Cover Crop Considerations for Dry Conditions
Cover crops can offer a number of benefits to a cropping system including increased biodiversity, crop/livestock integration, erosion control, or water management. One of the greatest risks to cover cropping is failure to establish, and in North Dakota that often is the result of insufficient moisture. What can be done to reduce the risk of cover cropping?
At a glance, cover cropping is often considered to be a fall activity. Following wheat, barley, or another short season crop, a cover crop is planted which will terminate when at freeze-up later in the fall. This is often a 2-3 month window of ‘fallow’ time for a field, making it a convenient option for cover crops. Several recent falls have highlighted some of the largest challenges for cover cropping. For instance, in 2020 and 2018 conditions were very dry and poor emergence occurred. In 2019, there was much more moisture, but the temperature was cool enough to reduce the growth and resulted in small, unimpressive cover crops. Are there any alternatives?
One practice that is trending upward is planting cover crops earlier, often into corn crops. There has been a lot of hype about 60” corn rows, which is very cover crop friendly. However, even on standard row spacings cover crops can provide value, particularly if they are direct seeded (rather than broadcast). Planting the cover crop in mid-June or early July into corn has translated to high establishment success over the last three years at Carrington REC. This overcomes the production barriers of limited growing season and rainfall. However, do note that the narrower the corn row, the less biomass will be produced.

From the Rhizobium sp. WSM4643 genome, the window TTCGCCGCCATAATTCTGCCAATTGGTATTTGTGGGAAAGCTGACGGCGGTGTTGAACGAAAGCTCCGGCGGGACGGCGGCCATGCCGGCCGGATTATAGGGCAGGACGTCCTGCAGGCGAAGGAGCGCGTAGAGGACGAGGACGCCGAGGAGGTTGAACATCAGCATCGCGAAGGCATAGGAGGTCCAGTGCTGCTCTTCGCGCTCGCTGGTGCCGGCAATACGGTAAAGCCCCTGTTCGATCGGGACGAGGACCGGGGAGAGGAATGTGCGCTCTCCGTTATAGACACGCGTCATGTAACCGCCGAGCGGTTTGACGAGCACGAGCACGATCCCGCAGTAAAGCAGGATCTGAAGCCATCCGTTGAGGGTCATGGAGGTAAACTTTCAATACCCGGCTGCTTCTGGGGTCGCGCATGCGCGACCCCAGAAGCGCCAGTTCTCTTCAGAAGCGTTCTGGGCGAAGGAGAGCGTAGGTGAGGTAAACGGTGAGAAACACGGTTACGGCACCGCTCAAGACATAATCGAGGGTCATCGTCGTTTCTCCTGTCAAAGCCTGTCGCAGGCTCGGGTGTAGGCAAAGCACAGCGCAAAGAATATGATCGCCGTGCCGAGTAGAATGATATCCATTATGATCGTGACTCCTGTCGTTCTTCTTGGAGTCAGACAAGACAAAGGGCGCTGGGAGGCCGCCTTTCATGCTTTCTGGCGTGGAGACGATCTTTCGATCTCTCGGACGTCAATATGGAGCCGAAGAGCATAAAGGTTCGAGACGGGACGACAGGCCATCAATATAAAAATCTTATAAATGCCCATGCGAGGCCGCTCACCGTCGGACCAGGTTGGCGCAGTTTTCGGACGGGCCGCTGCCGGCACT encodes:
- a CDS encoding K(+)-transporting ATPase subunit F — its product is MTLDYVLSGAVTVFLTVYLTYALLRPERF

With a mid-summer planting date, a wide range of cover crop species are viable. Plus, weed management isn’t sacrificed as many cover crop species are compatible with a number of corn herbicides (check labels if the intent is to graze the cover crop).
Some new machines assist with interseeding cover crops into corn, but it is also possible to interseed with existing or older equipment. We converted a 71 JD Flex planter into a three-point mounted unit specifically to plant between corn rows (Figure 1). This option has provided good establishment, even with cover crop blends (Figure 2).
Figure 1. Planting cover crops into V5 corn on July 1 2019.
Figure 2. Cover crops emerging following the planting in Figure 1.
Our primary goal has been to grow cover crops for grazing. While doing this, corn cover cropping has delivered much better outcomes over the last three years compared to a small grain to cover crop relay.
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Mike Ostlie, Ph. D.